Ninth Circuit Will Rehear Uber’s Appeal Of Gig Worker Law
December 29, 2023
The Ninth Circuit Court of Appeals reversed a three-judge panel and voted to rehear Uber’s argument that it was unfairly singled out by a California law requiring that gig workers be classified as employees.
The California legislature passed Assembly Bill 5 in 2019, after intense lobbying by organized labor in reaction to the rise of the gig economy. They viewed the new economic model as a dodge to deprive many workers of protections such as overtime pay and sick leave. App-based platforms like Uber that provide on-demand services were specifically targeted.
“Plaintiffs [Uber] plausibly allege that the primary impetus for the enactment of A.B. 5 was the disfavor with which the architect of the legislation viewed Uber, Postmates, and similar gig-based business models,” wrote Judge Johnnie Rawlinson.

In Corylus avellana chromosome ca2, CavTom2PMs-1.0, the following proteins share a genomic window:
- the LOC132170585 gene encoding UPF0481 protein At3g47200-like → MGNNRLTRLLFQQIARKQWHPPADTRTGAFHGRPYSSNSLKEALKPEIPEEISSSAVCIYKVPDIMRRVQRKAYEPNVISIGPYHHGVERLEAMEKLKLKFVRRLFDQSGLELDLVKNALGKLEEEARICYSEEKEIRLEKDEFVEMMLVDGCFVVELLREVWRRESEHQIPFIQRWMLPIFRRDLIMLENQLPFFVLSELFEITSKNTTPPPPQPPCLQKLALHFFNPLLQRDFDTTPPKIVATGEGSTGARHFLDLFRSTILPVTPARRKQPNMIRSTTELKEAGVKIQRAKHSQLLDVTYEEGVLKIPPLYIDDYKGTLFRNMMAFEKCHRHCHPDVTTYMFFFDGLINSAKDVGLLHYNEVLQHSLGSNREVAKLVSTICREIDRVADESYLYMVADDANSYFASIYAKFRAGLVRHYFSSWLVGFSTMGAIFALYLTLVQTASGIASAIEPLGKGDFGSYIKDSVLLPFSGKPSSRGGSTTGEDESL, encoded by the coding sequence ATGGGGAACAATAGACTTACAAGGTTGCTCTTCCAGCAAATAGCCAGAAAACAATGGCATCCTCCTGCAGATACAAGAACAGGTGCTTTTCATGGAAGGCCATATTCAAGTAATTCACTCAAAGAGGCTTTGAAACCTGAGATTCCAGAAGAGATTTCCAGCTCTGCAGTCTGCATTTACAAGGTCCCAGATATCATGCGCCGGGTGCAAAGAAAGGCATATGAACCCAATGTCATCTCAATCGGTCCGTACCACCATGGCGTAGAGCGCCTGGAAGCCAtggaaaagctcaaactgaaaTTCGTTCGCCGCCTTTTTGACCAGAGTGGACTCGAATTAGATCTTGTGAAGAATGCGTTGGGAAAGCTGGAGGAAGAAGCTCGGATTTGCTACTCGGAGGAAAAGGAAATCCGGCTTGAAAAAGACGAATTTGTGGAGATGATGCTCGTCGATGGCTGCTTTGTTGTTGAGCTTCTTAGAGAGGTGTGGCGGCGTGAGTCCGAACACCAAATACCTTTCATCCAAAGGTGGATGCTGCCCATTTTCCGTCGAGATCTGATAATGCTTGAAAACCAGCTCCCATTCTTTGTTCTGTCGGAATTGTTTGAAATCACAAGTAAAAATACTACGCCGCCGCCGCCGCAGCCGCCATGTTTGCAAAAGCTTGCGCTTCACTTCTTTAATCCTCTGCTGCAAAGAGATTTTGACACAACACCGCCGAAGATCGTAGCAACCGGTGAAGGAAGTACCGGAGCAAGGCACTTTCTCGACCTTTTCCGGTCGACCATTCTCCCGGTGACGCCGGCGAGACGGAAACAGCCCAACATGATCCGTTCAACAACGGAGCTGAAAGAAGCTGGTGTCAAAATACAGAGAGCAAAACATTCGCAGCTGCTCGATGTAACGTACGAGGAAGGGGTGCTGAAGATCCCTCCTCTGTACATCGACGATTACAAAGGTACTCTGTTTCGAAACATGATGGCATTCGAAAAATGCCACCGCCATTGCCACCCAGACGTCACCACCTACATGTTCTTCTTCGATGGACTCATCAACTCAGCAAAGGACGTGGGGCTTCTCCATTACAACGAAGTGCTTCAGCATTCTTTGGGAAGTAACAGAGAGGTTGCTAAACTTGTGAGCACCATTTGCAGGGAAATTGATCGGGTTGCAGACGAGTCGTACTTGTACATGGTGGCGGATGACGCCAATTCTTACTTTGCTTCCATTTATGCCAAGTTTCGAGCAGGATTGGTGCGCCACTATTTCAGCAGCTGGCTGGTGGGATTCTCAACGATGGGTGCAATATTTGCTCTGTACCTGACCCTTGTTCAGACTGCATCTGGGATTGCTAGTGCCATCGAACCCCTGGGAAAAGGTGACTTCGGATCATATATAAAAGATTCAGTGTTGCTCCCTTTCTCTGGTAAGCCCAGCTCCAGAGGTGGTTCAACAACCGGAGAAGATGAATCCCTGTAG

The bill followed a California Supreme Court ruling that established a three-pronged standard (the “ABC test”) to classify a worker as an independent contractor.
Assembly Bill 5 codified the ABC test. For workers to be classified as independent contractors, companies must show that they do not directly control the worker; that the work falls outside its usual course of business; and that the worker is “customarily engaged in an independently established trade.”
“The panel decision correctly and unanimously reversed the district court’s dismissal of my clients’ equal protection claim,” said Theane Evangelis, an attorney for Uber. She said she looked forward to presenting the case to the full court.
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